[Chicago-talk] accessing NIS password

Jess Balint jbalint at gmail.com
Tue Mar 14 06:28:06 PST 2006



Sorry about the previous email, I was only trying to give an example of the
algorithm used to generate the encoded password, not suggesting you write it
in Java. With the Crypt::PasswdMD5 module, it's very simple. You just had
one thing missing. I trimmed the program down to give just what you needed,
here it the example:


my $plainfromuser = 'swhaga';


# from getpwd()

$passwd = '$1$XHjgqURT$QW0eZNAONaXd2XPqkxwce1';


use Crypt::PasswdMD5;


my $md5salt = (split(/\$/, $passwd))[2];


# $1$ designates 'unix' md5 crypt

# MD5 salt, should be the (up to) 8 chars in between $'s in the encoded

# see Crypt::PasswdMD5 source code for details

my $xpass = unix_md5_crypt($plainfromuser, $md5salt);


print "MD5salt: $md5salt\n";

print "passwd              " . $passwd . "\n";

print "MD5 Crypt pass      " . $xpass . "\n";





From: chicago-talk-bounces+jbalint=gmail.com at pm.org
[mailto:chicago-talk-bounces+jbalint=gmail.com at pm.org] On Behalf Of Richard
Sent: Monday, March 13, 2006 10:19 AM
To: lembark at wrkhors.com; chicago-talk at mail.pm.org
Subject: Re: [Chicago-talk] accessing NIS password


Dear Steve,

Thank you very much for the reply.  The articles returned in your search
highlight some of the differences between crypt, MD5 and blowfish
encryption, chiefly which versions of *nix use which and how to encrypt a
raw password.  I have incorporated those encryption schemes into the script
below and while the results are very interesting none of them match the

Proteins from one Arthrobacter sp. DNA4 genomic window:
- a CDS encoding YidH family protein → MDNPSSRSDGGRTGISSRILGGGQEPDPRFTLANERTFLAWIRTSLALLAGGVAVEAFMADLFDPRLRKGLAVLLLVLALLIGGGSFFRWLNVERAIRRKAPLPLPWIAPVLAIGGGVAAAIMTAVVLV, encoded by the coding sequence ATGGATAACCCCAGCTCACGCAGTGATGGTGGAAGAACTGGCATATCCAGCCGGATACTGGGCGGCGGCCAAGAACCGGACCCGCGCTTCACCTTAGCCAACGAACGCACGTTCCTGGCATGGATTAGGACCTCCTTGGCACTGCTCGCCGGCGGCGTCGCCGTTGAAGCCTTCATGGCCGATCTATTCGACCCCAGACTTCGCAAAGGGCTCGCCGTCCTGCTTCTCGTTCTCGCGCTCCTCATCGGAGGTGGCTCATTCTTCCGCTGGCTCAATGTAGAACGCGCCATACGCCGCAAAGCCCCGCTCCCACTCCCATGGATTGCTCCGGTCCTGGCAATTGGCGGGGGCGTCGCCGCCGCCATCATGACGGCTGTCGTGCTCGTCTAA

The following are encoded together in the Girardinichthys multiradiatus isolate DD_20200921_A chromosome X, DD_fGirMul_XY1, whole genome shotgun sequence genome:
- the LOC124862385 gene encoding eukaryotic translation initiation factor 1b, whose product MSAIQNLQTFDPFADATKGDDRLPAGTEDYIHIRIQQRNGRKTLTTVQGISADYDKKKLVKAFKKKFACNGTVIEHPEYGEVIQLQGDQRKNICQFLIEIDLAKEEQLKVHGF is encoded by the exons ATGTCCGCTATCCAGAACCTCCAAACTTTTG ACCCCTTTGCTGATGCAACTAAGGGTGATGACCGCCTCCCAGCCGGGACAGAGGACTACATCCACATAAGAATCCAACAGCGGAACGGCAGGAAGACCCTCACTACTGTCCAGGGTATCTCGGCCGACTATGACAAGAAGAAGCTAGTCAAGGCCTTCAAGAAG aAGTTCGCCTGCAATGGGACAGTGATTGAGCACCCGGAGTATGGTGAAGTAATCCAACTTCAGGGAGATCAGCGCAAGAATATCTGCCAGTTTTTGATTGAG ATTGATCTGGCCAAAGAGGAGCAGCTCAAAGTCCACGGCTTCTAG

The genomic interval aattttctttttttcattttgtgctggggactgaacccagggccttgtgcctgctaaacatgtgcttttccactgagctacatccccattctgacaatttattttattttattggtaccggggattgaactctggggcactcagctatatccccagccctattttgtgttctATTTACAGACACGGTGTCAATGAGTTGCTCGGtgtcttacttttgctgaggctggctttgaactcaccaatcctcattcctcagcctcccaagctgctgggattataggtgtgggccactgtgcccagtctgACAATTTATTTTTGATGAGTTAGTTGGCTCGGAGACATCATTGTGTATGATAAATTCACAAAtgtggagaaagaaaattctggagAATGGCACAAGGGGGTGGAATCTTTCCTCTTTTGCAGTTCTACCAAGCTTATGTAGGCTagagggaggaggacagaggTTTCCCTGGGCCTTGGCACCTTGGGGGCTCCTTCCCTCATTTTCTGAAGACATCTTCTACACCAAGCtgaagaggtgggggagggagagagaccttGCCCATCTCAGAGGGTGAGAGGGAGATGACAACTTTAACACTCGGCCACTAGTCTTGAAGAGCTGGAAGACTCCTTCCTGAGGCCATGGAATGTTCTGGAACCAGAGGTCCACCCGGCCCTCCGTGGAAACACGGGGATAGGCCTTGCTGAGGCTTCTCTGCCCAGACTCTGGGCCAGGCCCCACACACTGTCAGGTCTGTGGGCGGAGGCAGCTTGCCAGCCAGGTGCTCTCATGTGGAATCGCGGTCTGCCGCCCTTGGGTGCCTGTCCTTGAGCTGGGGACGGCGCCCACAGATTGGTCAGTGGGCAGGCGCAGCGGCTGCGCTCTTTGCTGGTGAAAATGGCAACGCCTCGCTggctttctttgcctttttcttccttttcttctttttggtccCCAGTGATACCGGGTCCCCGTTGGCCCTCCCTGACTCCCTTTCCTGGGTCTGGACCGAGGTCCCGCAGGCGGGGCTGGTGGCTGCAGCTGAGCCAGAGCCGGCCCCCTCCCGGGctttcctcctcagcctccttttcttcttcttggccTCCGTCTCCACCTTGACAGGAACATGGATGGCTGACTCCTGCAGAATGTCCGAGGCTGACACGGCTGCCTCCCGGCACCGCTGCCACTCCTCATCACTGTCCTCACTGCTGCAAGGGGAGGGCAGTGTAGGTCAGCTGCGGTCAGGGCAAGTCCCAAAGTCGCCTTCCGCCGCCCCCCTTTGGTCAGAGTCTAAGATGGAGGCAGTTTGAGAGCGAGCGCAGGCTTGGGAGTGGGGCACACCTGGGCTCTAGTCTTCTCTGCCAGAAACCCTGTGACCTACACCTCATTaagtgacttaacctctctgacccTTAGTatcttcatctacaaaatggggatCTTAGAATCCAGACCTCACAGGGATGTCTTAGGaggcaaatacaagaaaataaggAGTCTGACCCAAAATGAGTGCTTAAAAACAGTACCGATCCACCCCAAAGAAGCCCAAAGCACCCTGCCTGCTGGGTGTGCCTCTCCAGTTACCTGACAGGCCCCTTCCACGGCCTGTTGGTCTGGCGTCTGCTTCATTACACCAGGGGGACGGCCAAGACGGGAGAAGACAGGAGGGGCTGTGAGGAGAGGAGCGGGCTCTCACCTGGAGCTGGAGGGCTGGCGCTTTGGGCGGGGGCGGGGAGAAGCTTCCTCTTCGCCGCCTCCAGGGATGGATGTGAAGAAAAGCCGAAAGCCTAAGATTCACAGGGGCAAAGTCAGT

linux password returned by getpwnam() for the given user -- which is not the
x shadow.

#!/usr/bin/perl5 -w

my $username = 'gerald';
my $plainfromuser = 'swhaga';
my $currentsalt;

my ($name, $passwd, $uid, $gid, $quota, $comment,
 $gcos, $dir, $shell) = getpwnam($username);

# crypt salt
$currentsalt = substr($passwd,0,2);

# 8 random chars
my $key = "justakey";

my $cpass = crypt($plainfromuser, $currentsalt);

use Crypt::PasswdMD5;

my $xpass = unix_md5_crypt($plainfromuser, '$1$', $currentsalt);

my $ypass = crypt($plainfromuser, '$1$' . $key);

use Digest::MD5 qw(md5_base64);

my $zpass = $currentsalt . md5_base64("$currentsalt/$plainfromuser/$key");

print "passwd              " . $passwd . "\n";
print "Crypt pass          " . $cpass . "\n";
print "MD5 Crypt pass      " . $xpass . "\n";
print "Crypt pass MD5 salt " . $ypass . "\n";
print "MD5_base64 pass     " . $zpass . "\n";

passwd                             $1$XHjgqURT$QW0eZNAONaXd2XPqkxwce1
Crypt pass                        $1ayHHS8s0NWw
MD5 Crypt pass                $1$$lCe7AyTRcjUyl7Fdn1T4g0
Crypt pass MD5 salt          $1$justakey$uxo5dkFTrnz.u7gtyf/QQ.
MD5_base64 pass             $14RkT9PfSsSaSoWswj/JaDg

As one can see none of the encyptions match the encypted password that I
myself have set up for the bogus user "gerald" on our system.  Any help
would be greatly appreicated.

Thank you for your attention.


A people that values its privileges above its principles soon loses both.
-Dwight D. Eisenhower.

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